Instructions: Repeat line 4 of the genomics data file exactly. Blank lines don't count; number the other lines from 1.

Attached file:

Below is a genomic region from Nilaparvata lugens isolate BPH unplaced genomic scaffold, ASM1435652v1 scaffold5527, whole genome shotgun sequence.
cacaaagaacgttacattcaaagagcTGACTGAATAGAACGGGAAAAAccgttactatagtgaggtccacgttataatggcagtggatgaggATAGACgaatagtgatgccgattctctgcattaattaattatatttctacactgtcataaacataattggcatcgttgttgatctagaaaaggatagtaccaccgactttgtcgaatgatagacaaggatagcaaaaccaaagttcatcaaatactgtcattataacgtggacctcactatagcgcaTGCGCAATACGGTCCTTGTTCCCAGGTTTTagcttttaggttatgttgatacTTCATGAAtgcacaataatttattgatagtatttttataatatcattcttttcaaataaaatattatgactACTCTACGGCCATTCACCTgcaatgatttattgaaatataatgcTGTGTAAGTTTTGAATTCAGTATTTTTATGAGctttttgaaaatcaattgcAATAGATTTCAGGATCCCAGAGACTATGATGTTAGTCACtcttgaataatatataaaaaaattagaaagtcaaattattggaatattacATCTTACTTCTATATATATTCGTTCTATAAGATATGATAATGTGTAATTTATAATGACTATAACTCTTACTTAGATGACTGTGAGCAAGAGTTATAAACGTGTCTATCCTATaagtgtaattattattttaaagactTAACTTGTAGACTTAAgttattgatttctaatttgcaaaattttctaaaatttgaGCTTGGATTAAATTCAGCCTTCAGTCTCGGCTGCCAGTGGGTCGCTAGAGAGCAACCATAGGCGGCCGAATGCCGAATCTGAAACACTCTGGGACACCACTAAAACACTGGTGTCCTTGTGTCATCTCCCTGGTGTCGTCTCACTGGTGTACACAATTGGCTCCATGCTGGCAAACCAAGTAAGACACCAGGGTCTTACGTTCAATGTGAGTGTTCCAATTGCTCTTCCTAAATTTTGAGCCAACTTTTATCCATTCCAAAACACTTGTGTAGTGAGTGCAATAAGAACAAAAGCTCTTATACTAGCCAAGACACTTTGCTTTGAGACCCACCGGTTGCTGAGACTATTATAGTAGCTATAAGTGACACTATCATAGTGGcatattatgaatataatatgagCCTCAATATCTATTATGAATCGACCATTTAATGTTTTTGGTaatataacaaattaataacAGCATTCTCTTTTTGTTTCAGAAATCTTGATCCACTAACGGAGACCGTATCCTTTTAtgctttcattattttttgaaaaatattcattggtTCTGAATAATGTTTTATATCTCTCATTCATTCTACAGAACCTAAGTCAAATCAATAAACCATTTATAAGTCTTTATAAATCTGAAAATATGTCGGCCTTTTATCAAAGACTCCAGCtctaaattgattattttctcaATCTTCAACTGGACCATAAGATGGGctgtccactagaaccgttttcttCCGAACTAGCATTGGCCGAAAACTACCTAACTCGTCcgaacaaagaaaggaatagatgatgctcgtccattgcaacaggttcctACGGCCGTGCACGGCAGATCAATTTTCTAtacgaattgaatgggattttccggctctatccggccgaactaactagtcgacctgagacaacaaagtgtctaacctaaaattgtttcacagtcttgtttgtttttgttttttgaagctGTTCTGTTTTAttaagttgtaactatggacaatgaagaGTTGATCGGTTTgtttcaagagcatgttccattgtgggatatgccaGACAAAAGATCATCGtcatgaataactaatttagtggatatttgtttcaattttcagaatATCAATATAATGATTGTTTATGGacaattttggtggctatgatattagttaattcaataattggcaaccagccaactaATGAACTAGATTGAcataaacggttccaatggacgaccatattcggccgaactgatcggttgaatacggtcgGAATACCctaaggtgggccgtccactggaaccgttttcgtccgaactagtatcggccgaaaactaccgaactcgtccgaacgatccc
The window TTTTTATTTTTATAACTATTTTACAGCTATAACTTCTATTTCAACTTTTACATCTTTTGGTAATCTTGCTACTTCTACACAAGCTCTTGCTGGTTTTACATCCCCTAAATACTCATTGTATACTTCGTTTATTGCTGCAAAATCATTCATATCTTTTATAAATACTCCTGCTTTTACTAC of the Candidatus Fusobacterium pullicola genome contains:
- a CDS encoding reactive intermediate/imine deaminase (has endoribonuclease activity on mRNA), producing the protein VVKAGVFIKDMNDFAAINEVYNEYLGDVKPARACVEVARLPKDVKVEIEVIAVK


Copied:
- a CDS encoding reactive intermediate/imine deaminase (has endoribonuclease activity on mRNA), producing the protein VVKAGVFIKDMNDFAAINEVYNEYLGDVKPARACVEVARLPKDVKVEIEVIAVK